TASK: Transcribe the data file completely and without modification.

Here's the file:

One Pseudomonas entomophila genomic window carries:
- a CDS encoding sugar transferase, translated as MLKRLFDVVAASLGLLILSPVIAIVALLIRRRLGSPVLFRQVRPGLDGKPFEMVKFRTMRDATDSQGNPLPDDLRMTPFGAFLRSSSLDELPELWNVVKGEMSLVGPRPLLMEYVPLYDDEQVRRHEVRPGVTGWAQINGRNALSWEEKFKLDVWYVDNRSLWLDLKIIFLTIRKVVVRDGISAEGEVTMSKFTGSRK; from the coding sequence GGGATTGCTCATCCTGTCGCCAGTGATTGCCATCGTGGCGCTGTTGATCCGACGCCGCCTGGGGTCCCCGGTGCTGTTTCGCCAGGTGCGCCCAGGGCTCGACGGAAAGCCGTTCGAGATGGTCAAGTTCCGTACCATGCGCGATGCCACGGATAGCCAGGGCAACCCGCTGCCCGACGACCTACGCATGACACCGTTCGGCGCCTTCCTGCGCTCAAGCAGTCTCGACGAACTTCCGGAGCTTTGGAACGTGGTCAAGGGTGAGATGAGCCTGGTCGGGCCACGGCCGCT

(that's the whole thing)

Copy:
One Pseudomonas entomophila genomic window carries:
- a CDS encoding sugar transferase, translated as MLKRLFDVVAASLGLLILSPVIAIVALLIRRRLGSPVLFRQVRPGLDGKPFEMVKFRTMRDATDSQGNPLPDDLRMTPFGAFLRSSSLDELPELWNVVKGEMSLVGPRPLLMEYVPLYDDEQVRRHEVRPGVTGWAQINGRNALSWEEKFKLDVWYVDNRSLWLDLKIIFLTIRKVVVRDGISAEGEVTMSKFTGSRK; from the coding sequence GGGATTGCTCATCCTGTCGCCAGTGATTGCCATCGTGGCGCTGTTGATCCGACGCCGCCTGGGGTCCCCGGTGCTGTTTCGCCAGGTGCGCCCAGGGCTCGACGGAAAGCCGTTCGAGATGGTCAAGTTCCGTACCATGCGCGATGCCACGGATAGCCAGGGCAACCCGCTGCCCGACGACCTACGCATGACACCGTTCGGCGCCTTCCTGCGCTCAAGCAGTCTCGACGAACTTCCGGAGCTTTGGAACGTGGTCAAGGGTGAGATGAGCCTGGTCGGGCCACGGCCGCT